By Risasi Dais

On the afternoon of Sunday, February 21, 1965, Malcolm X was prepared to deliver an address to The Nation of Islam at The Audubon Ballroom. But as he approached the stage, he was assassinated before a crowd of hundreds of people, including his pregnant wife, Betty Shabazz and three of their six children.

Over the years the world has seen several plays depicting the incredible life and tragic assassination of Malcolm X, also known as El-Hajj Malik El-Shabazz. However, playwright Marcus Gardley has created a powerful play entitled “Betty Shabazz vs The Nation,” about the assassination and the tumultuous landscape of ideology and activism of the 1960s.

In this imagined trial, Betty Shabazz accuses the Nation of Islam for the assassination of her husband. With each witness called to the stand by Betty (the prosecution) and Louis Farrakhan (the defense), audiences visit the poignant memories of key characters in Malcolm’s life, each testimony shedding new light on one of America’s most complex and controversial historical figures.

Betty Shabazz, wonderfully played by Chelsea Williams, is shown as the prosecutor relentlessly seeking answers to the murder of her husband Malcolm X. Jimonn Cole, as Malcolm X has a striking resemblance to the man that former FBI Director, J. Edgar Hoover once called “the most dangerous man in America!” Jonathan-David gives a magnificent depiction of Louis X. He later was given the name Farrakhan by the Honorable Elijah Muhammad the leader of the Nation of Islam.

Joshua David Robinson plays Brother Eugene X, head of Malcolm X’s security. He accompanied Malcolm to Mecca and later was discovered to be an informer working for the FBI and the New York Police Department. In the play Brother Eugene X rushes to Malcolm X ‘s body immediately after he was shot by assassins at The Audubon Ballroom. William Sturdivant is excellent as Honorable Elijah Muhammad capturing his specific speech, nuances and slow walk aided by a cane.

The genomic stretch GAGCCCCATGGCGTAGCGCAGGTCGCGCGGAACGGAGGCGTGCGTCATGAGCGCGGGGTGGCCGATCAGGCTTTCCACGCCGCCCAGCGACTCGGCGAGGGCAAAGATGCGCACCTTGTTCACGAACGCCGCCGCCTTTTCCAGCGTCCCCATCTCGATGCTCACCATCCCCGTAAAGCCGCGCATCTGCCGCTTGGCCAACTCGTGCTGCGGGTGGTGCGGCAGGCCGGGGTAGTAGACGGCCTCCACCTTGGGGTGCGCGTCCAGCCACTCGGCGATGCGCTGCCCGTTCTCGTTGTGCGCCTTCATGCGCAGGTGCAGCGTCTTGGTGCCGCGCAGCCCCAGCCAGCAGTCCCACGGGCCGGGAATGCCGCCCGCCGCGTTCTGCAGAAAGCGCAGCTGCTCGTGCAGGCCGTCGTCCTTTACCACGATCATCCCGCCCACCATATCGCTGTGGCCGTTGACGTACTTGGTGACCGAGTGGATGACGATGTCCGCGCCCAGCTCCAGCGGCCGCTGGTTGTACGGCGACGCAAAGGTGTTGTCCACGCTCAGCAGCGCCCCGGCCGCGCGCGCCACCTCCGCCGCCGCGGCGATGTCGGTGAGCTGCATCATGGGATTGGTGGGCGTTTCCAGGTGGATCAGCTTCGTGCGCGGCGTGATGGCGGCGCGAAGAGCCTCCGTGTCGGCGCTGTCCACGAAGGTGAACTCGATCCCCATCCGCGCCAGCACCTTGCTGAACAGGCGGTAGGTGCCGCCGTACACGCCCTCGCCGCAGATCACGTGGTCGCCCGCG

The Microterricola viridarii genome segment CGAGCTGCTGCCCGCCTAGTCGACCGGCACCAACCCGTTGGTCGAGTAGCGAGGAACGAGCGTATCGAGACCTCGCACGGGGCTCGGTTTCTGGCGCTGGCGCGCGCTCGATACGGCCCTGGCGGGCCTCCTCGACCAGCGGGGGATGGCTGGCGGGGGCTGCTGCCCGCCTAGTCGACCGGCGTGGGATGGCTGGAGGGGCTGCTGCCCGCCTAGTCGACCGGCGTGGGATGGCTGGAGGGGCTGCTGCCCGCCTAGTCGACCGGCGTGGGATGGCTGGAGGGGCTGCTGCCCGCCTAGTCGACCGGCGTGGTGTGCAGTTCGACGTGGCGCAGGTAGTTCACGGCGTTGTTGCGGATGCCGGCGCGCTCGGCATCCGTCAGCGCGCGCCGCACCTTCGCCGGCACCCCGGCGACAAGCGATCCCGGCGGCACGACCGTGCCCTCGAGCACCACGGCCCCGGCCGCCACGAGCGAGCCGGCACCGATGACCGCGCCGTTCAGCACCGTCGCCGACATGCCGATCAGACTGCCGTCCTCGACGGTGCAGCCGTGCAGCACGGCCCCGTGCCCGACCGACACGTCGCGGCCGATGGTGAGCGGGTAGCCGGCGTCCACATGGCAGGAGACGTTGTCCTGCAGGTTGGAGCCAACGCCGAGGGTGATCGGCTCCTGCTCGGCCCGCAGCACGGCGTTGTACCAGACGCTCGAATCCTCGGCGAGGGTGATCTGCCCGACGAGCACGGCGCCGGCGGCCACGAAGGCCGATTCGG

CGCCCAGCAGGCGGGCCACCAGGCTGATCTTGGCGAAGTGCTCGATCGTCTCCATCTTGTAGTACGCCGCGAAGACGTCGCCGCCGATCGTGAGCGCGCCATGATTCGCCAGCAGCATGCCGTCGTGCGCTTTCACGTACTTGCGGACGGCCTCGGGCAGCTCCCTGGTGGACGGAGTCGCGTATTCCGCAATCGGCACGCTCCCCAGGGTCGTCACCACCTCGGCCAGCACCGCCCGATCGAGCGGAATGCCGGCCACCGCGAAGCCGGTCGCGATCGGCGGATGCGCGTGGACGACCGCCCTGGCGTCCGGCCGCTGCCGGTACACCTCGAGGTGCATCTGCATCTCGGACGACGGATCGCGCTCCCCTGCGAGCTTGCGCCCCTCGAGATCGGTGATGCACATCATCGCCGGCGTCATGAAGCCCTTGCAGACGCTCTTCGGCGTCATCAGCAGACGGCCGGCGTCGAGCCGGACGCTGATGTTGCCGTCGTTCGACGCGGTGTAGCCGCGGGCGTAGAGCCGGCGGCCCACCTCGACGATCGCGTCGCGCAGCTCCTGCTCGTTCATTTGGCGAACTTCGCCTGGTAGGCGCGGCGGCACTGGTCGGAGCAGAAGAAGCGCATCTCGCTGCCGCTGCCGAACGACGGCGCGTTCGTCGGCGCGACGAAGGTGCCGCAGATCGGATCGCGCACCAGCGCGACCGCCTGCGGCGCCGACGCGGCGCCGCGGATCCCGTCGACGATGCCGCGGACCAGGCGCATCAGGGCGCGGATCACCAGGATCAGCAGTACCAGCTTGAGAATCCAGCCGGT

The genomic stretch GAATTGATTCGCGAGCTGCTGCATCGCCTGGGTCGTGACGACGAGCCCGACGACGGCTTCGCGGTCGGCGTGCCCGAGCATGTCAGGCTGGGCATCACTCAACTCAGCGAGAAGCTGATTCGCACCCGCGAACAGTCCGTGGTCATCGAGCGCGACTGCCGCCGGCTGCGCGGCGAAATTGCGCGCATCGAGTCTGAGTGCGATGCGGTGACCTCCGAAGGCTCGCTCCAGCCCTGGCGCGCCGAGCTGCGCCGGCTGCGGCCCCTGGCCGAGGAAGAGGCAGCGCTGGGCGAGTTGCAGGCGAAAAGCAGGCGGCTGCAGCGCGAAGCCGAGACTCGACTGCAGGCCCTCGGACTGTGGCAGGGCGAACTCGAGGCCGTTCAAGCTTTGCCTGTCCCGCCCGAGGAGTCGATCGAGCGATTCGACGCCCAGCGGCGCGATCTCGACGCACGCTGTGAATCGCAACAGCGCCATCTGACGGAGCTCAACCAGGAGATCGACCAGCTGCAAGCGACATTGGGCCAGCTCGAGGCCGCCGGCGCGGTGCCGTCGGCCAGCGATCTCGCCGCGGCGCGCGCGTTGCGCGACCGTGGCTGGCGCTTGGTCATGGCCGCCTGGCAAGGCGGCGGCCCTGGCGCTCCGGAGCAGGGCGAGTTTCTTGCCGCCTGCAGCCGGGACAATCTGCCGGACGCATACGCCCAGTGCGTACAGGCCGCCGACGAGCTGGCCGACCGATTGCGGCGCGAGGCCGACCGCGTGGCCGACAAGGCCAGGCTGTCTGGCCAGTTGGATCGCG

Malcolm X was suspended from the Nation of Islam for 90 days for speaking publicly, saying “The chickens have finally come home to roost” following the assassination of President John F. Kennedy.

Brother Louis X (Farrakhan) is depicted as undermining his teacher, Brother Malcolm X and is shown feeding negative comments to Honorable Elijah Muhammad saying to his leader, “Malcolm is disrespecting you. He wants your position. He’s planning a trip to Mecca without your permission.” Continuing he says, “We must silence Malcolm for good!—to save our people and our faith!” These comments set in motion theassassination plot. Later in another scene, Brother Louis X comments, “People always ask, ‘Did Muslims kill Malcolm?’” He answers the question in an arrogant tone. “What if we did? We know that Malcolm has a brain, yet it was the Nation that filled his brain with knowledge and wisdom.”

In the play, the Black nationalist leader returns as “The Ghost of Malcolm X” which states, “I have no venom for those that killed me.”

The play shows Malcom X becoming disenchanted after learning that his leader impregnated several of his young secretaries as he expresses his anger yelling “ Elijah is not Allah!”

There is also a scene in the play where Malcolm X met with Dr. Martin Luther King, Jr. and Dr. King tells Malcolm X, “Brother they will not stop until they kill you. Why don’t you come to Montgomery and hide out for a while?”. Malcolm did not comply with Dr. King’s offer. He is reported to have said, “Dying is another way of living.”

After seeing the play, Illyasah Shabazz, one of the daughters of Betty Shabazz and Malcolm X, commented “I thought that the entire play was excellent. All the actors were great. I thought that the playwright and the director really humanized my father and mother, however watching this play conjured up many emotions in my soul from laughter to sorrow. Immediately after seeing the it, I left the theater shaking because it was that powerful and profound.”.

This riveting play was performed at The New Victory Theater on 42nd Street in New Yok City for only six performances,March 17-25th.